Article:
STAKEHOLDERS have called for a holistic approach to labour migration so it can be harnessed for Lesotho’s economic development.
This was the resolution made during a labour migration information sharing session organised by the Ministry of Labour and Employment in conjunction with the International Labour Organisation (ILO) in Maseru on Thursday.
Among other objectives, the workshop was meant to support Lesotho develop its national labour migration policies in line with the Southern African Development Community (SADC) Labour Migration Action Plan and Labour Migration Policy Framework.
The documents oblige SADC member states to develop the policies by 2019. The workshop’s draft agenda also sought to explore ways by which workers abroad can be protected, receive assistance in accessing their rights and benefits from current and former employers once back home, and their reintegration into the national labour market, as well as maximising the positive impact of remittances in household and communities of origin.
It also addressed the protection of foreign workers and their fair treatment in Lesotho as an aspect of labour migration management.
According to the draft agenda, Lesotho has relied on labour migration for decades as an employment opportunity for its nationals in mining, agriculture and domestic work. It has also exported highly skilled personnel, in a range of sectors such as medicine, nursing and teaching which has been a substantive complement to the country’s Gross Domestic Product.
Lesotho is also host to foreign workers in a range of sectors, mostly in highly skilled positions but also in certain specific lower skilled occupations, such as construction, resulting in the establishment of new industries supported by foreign direct investment.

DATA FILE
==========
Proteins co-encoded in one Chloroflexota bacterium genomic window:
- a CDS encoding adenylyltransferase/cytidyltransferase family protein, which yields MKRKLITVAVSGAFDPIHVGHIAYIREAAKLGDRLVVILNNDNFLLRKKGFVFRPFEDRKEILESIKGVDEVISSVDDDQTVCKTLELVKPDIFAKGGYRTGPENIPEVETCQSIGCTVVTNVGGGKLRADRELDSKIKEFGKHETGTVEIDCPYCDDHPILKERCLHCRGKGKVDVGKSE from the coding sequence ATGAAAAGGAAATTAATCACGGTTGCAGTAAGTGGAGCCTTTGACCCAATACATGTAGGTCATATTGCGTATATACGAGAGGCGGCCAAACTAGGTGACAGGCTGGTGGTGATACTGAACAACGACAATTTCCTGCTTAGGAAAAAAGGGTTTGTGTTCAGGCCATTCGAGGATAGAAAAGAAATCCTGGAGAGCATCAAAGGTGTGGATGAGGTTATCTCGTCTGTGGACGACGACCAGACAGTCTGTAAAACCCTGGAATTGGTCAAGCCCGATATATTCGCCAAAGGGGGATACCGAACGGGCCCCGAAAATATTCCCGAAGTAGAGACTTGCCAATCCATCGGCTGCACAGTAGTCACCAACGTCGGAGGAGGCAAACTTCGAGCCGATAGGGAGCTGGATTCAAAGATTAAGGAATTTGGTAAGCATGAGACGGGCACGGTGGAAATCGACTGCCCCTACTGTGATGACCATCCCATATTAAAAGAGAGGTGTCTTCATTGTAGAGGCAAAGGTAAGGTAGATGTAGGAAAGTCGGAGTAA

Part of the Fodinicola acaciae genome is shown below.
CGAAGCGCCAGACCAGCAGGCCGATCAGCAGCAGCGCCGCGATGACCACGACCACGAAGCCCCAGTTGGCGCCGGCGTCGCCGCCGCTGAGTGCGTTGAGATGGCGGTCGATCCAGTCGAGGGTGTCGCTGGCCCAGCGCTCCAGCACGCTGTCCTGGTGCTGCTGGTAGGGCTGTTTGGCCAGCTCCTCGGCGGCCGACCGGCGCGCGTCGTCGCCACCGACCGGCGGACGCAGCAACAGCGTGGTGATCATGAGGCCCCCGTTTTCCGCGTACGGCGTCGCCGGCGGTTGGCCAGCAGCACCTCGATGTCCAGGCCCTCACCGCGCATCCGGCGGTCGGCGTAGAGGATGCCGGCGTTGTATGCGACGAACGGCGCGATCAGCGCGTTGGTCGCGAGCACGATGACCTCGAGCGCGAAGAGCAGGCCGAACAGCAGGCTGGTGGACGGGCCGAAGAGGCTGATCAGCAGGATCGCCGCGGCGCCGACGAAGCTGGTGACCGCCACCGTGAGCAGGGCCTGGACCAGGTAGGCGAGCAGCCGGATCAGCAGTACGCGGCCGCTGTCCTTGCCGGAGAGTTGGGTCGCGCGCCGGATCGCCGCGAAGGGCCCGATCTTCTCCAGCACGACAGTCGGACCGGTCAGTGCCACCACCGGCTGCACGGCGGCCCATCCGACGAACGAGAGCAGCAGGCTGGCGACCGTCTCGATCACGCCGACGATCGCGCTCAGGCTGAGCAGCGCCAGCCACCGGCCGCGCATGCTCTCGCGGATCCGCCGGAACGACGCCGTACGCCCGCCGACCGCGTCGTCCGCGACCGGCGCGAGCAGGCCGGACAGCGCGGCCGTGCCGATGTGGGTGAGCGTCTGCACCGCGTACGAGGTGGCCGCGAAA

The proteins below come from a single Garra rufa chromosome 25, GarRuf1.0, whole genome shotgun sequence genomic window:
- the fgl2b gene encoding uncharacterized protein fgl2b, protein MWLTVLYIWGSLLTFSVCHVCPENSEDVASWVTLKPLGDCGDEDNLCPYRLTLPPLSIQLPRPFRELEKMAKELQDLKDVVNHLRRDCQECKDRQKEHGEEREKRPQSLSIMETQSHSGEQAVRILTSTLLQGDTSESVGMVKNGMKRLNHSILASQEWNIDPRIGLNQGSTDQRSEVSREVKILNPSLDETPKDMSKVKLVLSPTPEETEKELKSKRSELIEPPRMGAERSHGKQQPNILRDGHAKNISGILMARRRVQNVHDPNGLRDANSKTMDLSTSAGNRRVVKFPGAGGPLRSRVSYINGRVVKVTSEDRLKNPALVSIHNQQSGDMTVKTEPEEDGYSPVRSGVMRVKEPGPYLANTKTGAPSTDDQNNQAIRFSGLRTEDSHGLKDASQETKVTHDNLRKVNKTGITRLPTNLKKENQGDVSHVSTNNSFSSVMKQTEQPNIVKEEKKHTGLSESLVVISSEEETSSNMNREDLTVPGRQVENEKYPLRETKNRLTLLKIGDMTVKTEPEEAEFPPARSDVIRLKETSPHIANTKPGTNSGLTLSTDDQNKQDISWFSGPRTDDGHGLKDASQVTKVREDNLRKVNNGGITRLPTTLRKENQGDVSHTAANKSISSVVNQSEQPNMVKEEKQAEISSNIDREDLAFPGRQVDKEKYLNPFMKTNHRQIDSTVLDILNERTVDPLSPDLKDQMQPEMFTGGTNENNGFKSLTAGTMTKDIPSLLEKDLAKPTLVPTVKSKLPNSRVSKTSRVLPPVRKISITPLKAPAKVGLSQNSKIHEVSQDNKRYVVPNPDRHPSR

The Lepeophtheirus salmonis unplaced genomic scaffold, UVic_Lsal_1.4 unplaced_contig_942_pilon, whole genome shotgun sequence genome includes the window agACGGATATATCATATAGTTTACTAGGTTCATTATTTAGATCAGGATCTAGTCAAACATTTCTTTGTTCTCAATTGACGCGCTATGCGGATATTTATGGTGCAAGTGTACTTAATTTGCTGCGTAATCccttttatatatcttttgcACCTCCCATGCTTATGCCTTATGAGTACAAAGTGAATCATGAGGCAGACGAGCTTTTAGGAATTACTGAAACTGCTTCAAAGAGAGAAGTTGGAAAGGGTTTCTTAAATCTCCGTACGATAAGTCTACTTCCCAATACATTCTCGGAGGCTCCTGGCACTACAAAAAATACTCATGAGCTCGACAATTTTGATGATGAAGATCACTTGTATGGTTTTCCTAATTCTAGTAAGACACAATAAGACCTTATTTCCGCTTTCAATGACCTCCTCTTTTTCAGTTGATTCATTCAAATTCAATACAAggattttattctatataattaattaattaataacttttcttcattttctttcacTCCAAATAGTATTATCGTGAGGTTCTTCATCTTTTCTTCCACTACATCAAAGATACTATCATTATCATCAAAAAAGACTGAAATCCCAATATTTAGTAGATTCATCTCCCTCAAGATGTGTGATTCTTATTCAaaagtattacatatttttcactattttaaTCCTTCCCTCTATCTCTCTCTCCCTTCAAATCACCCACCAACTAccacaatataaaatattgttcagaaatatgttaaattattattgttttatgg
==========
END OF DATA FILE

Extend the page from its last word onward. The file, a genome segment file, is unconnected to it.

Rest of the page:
In his remarks, Ministry of Labour and Employment Principal Secretary, Tahleho Mabetha, said high unemployment rates had caused migration to become a livelihood strategy for Basotho.
“Be that is it may, the situation calls for migration management in a coordinated and coherent manner for national benefit in line with the national migration and development strategy objective,” said Mr Mabetha.
Due to South Africa’s proximity, he said, a large number of Basotho migrate to the neighbouring country to seek employment.
“We are reliably informed that in 2005, 99.8 percent of Basotho migrants were working in South Africa. Female migration as well as irregular migration is also on the increase,” noted Mr Mabetha.
“While it is true that unskilled Lesotho migrant presence in South Africa still requires more dedicated responses, it is worth mentioning that skilled migration also requires immediate and dedicated attention.
“It is high time that the country explores the importation of skilled labour as this will create employment for surplus labour in Lesotho. It will also ensure remittances as a contribution to household survival and economic development in the country.”
He added that with the country “inundated” by the high retrenchments of migrant workers from South African mines, Lesotho could consider taking the route of such countries as Mauritius and Philippines which are sourcing and exploring work opportunities for their surplus labour.
“I wish to mention the importance of bilateral arrangements to facilitate and streamline the cross-border flow of migrants, particularly migrant workers between Lesotho and other countries,” Mr Mabetha said.
The ILO has estimated the number of migrant workers on the continent at 8.4 million in 2010, out of a total 19.3 million migrants (persons living outside their country of origin) in Africa that year. The World Bank has also estimated that 31 million African people were living in countries other than their birth place with 77 percent of the 31 million from sub Saharan Africa.
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